The defense’s next expert, meanwhile, openly contradicted the prosecution’s arson investigator. Prosecution expert Barker Davie had opined that the Investor arsonist used regular as well as white gas. Defense expert John A. Kennedy declared otherwise.
“My opinion is, if there was any pump gas there, it would’ve been found,” Kennedy proclaimed. He also testified that he didn’t believe four-year-old John Coulthurst was completely destroyed by the fire.
Kennedy applied the same assessment to Dean Moon. “Neither one would’ve been totally consumed by a fire of that nature,” he asserted.
But the arson expert had problems of his own. Prosecutors accused him of bilking Chubb and Son by submitting invoices for work he hadn’t done. In a hearing before Judge Schulz, the man conceded he had kept $50,000 for two years, even though he hadn’t conducted any fire investigations.
In court papers filed in the fraud case, he denied creating false reports. The man told Judge Schulz that he didn’t believe he committed fraud when he kept the money from the insurance company. Kennedy asserted it was common practice for insurance companies to briefly retain a fire investigator to prevent them from testifying for the opposition.
Judge Schulz ruled that the witness’ involvement in the fraud case lacked probative value. He said the prosecution hadn’t proven that the man’s reputation was questionable or that he had a bias against prosecutors. Schulz’s ruling also expressed concern that questions on the issue would further extend the already seven-month-long trial.
Schulz didn’t let the defense expert get off unscathed, however.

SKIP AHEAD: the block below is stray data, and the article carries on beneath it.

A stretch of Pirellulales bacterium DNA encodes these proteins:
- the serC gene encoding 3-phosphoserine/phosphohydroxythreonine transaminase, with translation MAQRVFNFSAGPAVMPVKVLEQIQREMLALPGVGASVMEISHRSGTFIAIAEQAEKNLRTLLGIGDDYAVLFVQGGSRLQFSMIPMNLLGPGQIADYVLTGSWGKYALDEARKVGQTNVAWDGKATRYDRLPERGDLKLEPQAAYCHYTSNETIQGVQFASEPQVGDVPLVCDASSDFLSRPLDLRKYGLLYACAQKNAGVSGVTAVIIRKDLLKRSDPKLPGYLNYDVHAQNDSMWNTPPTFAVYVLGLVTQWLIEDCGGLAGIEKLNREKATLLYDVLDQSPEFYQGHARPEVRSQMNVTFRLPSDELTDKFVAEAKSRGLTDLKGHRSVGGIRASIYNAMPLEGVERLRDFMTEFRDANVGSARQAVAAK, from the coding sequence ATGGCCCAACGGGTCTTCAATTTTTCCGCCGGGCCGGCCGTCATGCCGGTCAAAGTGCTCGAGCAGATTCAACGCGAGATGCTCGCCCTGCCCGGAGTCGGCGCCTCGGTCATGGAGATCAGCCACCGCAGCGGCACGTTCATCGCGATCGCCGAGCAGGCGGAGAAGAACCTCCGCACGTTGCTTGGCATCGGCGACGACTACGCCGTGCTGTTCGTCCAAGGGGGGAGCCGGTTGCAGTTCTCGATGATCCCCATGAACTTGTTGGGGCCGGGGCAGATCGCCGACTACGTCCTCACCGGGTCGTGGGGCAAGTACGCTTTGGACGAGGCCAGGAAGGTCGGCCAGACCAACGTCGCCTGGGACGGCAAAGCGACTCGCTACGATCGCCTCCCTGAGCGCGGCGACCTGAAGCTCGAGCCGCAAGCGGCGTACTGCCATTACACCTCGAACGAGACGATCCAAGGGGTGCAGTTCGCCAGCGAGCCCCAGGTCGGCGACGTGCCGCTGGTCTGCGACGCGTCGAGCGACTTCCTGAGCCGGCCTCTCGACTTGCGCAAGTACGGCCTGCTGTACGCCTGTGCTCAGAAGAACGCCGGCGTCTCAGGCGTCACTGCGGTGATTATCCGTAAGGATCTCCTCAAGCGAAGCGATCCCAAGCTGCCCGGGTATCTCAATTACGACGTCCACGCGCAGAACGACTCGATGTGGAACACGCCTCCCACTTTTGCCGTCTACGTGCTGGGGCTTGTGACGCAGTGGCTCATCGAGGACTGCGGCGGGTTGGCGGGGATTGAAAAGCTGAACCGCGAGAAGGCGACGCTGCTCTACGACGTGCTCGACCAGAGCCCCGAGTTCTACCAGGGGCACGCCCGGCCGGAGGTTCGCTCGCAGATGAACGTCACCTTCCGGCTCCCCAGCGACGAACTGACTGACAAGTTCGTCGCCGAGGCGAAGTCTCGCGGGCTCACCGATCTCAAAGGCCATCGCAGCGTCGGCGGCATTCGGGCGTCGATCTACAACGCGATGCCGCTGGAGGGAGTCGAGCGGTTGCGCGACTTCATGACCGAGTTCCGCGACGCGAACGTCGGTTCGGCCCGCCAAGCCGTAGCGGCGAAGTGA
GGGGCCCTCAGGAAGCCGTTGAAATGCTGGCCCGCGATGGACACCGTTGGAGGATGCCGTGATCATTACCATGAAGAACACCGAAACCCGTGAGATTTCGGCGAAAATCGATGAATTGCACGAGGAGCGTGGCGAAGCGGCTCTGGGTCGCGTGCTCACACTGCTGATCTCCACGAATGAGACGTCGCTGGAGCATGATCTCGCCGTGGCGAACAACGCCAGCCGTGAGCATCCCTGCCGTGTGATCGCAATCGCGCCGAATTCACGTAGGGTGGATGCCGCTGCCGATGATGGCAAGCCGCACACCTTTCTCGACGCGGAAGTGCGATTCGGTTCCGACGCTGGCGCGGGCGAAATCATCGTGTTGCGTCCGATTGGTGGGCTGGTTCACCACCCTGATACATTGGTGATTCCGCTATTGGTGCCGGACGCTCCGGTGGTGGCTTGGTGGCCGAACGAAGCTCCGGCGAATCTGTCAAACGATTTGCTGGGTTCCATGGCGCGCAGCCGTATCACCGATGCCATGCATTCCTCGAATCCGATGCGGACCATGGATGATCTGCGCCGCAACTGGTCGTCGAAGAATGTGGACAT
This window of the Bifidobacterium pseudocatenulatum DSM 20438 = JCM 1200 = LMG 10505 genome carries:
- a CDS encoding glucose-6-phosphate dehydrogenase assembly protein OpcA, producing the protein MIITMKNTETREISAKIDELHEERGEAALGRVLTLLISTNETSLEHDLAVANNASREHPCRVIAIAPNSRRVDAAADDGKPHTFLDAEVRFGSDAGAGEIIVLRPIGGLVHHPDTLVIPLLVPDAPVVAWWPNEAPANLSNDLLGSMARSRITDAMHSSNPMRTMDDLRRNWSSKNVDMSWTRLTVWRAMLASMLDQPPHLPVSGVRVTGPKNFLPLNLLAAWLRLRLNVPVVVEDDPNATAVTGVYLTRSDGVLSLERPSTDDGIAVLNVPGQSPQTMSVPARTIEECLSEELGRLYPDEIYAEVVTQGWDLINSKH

In testimony before Phillip Weidner, the 68-year-old fire investigator had insisted that money was not central to his decision to take a case. He claimed he had rejected a number of high-profile fire investigations, including one handled by celebrity attorney F. Lee Bailey. With some pride, he added that he had taken the Peel case for a fee much less than his normal $150-per-hour rate.
Schulz said prosecutors could briefly question the man about why he kept money for two years, even though he had never performed any work. Such evidence, Schulz said, “flies in the face” of his assertions that money didn’t matter.
The prosecution, complaining that the judge’s ruling had “handcuffed” them, said they now wouldn’t bring up the subject of fraud. Schulz’s restrictions, they said, made it impossible to accurately explain their accusations.
Excerpts from the unpublished original manuscript, “Sailor Take Warning,” by Leland E. Hale. That manuscript, started in 1992 and based on court records from the Alaska State Archive, served as the basis for “What Happened in Craig.”
Copyright Leland E. Hale (2020). All rights reserved.